As opposed to our favorite songs, or songs we'd like to think define our listening habits, taking a look at what a person actually listens>"/>
As opposed to our favorite songs, or songs we'd like to think define our listening habits, taking a look at what a person actually listens to can be far more revealing. With that in mind, every Wednesday we ask an artist to take a look at the most-played songs in their iTunes libraries and share with us the results. We do this on the honor system, and we ask our subjects to share a few words about each song.
When asked to submit their most-played iTunes tracks, some artists take a bit of liberty compiling their answers (or maybe I just suck at explaining how it works). Singer-songwriter and upright bassist Amy LaVere responded with more bands and odd quotes than specific song titles, but the Memphis-based musician who once fronted a punk band in Detroit and last year released the Craig Silvey (Arcade Fire) produced Stranger Me, is well-poised to bend the rules. The vocalist brings a feisty style to her blues-inflected Americana, and her dulcet country twang smooths out the edges (see the chillingly soulful "Killing Him" after the jump).
In every game there's an exception, and this week on the questionnaire LaVere adjusts the criteria to reflect her own artistic vision, incorporating tunes from her tour bus and tips for staying awake on a long road trip across the country (hint: it involves pickles).
Amy LaVere rolls through the Sunset this Thursday (6/14) with Shelby Earl and Mark Pickerel.
Amy LaVere: Here are my top 5 most played iTunes of the past week. You should know we've been driving west all week to get to Bend, Oregon from Memphis with a few gigs in between. All of this music has been in the van on long drives.
"America," Bill Callahan: A couple of months ago while on tour in the Northeast my violinist Krista wittily popped on this tune as we were heading into DC after a show in the area, hoping to catch a glimpse of the White House. Turns out it's pretty impossible to get near it at 3 in the morning. It was nonetheless a memorable attempt. While driving through the vastness of Nebraska and Wyoming yesterday, I thought of the song again. That drive required multiple plays.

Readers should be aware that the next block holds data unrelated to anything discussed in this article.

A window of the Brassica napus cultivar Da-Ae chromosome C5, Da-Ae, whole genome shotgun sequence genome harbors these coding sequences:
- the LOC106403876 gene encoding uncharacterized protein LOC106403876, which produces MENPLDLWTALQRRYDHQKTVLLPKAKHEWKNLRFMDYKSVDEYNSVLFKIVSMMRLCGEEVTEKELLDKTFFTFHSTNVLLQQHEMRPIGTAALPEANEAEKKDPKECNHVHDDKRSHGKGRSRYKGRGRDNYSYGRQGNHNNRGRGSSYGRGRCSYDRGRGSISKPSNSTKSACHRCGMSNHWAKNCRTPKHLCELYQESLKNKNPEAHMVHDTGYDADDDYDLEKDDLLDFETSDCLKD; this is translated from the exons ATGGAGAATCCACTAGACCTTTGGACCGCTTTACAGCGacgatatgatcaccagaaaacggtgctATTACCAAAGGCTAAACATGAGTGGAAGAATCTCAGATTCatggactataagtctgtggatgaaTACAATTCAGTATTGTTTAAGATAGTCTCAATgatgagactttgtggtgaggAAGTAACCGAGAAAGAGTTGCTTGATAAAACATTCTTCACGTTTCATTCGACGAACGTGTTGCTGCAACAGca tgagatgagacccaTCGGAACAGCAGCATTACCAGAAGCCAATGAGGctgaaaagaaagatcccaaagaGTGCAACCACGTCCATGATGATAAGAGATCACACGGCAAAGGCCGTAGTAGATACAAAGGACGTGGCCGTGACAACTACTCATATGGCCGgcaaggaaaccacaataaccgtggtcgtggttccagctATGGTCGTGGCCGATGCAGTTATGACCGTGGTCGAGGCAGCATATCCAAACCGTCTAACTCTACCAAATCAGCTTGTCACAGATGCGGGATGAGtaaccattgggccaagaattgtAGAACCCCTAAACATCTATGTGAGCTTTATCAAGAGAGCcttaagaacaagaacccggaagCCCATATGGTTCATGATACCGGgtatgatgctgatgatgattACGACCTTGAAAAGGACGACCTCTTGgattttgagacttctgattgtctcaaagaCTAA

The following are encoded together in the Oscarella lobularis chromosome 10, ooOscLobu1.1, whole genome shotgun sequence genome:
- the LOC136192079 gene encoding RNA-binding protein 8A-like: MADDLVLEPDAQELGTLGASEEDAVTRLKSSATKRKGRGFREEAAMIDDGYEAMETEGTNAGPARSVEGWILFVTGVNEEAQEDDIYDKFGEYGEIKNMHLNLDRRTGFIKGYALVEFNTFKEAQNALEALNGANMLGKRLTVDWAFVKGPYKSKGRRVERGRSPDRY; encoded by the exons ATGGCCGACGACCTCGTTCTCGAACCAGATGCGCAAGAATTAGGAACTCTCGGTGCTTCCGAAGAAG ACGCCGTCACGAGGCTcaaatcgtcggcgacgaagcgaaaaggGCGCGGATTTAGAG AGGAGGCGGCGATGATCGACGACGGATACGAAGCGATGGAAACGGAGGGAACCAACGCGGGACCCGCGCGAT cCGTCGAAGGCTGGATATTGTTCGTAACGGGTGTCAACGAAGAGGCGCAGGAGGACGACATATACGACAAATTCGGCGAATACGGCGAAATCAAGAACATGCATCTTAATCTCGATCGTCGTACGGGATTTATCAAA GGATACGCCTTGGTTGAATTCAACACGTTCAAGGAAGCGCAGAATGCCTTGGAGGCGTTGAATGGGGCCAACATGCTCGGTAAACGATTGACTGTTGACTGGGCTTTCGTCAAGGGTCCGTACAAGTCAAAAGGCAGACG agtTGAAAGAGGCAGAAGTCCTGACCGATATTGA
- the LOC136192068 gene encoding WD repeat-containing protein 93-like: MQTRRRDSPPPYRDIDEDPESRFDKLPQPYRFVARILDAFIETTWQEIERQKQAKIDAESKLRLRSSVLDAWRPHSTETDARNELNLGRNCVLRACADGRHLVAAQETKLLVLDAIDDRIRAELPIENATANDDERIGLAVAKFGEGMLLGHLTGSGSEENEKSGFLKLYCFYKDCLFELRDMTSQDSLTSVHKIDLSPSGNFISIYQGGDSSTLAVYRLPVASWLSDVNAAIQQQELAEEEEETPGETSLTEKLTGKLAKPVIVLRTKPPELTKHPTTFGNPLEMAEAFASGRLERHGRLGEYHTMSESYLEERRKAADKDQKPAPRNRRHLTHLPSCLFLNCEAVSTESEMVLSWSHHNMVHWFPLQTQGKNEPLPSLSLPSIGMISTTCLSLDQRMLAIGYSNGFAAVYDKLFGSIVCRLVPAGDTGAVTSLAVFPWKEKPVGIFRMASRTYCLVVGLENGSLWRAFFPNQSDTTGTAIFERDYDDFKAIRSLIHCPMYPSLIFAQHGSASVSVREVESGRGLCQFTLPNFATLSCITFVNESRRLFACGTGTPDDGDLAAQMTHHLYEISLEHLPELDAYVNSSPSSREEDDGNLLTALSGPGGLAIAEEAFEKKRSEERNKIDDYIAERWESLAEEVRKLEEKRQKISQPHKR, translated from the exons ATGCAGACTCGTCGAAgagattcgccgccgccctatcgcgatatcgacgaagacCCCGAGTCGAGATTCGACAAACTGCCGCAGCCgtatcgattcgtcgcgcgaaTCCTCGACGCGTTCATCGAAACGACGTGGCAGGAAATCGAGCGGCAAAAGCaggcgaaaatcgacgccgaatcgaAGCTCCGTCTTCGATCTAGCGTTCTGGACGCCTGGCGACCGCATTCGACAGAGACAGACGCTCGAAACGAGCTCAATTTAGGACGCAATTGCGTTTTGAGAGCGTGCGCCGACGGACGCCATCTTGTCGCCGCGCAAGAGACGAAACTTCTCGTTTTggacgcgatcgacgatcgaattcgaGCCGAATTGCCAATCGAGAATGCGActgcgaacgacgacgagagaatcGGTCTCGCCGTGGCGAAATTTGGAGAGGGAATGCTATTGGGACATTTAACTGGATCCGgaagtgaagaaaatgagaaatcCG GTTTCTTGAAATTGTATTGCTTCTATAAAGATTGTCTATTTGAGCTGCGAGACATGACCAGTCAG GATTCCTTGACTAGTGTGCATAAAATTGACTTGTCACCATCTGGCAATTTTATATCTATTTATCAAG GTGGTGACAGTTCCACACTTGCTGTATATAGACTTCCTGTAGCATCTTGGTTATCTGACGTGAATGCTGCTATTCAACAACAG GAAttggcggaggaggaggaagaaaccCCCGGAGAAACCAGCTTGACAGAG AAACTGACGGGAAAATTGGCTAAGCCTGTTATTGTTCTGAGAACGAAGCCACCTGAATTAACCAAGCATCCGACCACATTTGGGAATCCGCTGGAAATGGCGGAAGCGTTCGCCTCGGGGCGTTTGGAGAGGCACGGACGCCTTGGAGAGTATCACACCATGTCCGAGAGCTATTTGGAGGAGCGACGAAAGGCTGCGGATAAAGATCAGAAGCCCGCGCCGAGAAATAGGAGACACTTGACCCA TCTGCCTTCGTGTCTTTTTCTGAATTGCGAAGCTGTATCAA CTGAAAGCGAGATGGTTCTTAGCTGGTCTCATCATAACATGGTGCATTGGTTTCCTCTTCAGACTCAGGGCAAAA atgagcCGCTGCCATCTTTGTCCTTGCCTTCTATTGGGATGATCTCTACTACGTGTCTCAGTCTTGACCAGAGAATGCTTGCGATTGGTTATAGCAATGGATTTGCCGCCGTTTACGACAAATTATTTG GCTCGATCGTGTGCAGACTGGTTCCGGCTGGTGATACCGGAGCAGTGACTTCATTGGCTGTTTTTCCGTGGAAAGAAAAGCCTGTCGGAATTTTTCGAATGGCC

(Writer's note: Rarely, someone will write in with a song that's also in my top-played picks. "America," with its fuzzy bassline, rhythmic distortions, and wailing psychedelics, is that song. So...here's a dirty joke from the acclaimed indie songwriter to keep the party going).
"When I drive through Wyoming I listen to Pink Floyd," and you can quote me on that. We did this last time through the state and it is the PERFECT backdrop to the landscape. It seems to mirror the topography. We shuffled what is a near complete catalog on my drummer Shawn's iPod.
Anything by Tinariwen. Featured track above is "Imidiwan Matanam."
Pop Levi: Solid "pull ya through" music when you're getting sleepy driving. Eat crispy dill pickles, turn on Pop Levi, and you'll make the last hour or two no problem. (Featured track above is the groove-addled "Motorcycle 666.")
Bach: You won't believe the good thinkin' you can get done watching the road and listening to Bach. (Writer's note/Fun fact: I used to think this sequence from Disney's Fantasia was the most boring 10 minutes before The Sorcerer's Apprentice, but it turns out it's the best visual to Bach on the internet--take my word for it. You don't know the meaning of boring until you've searched for "Toccata and Fugue in D Minor" on YouTube).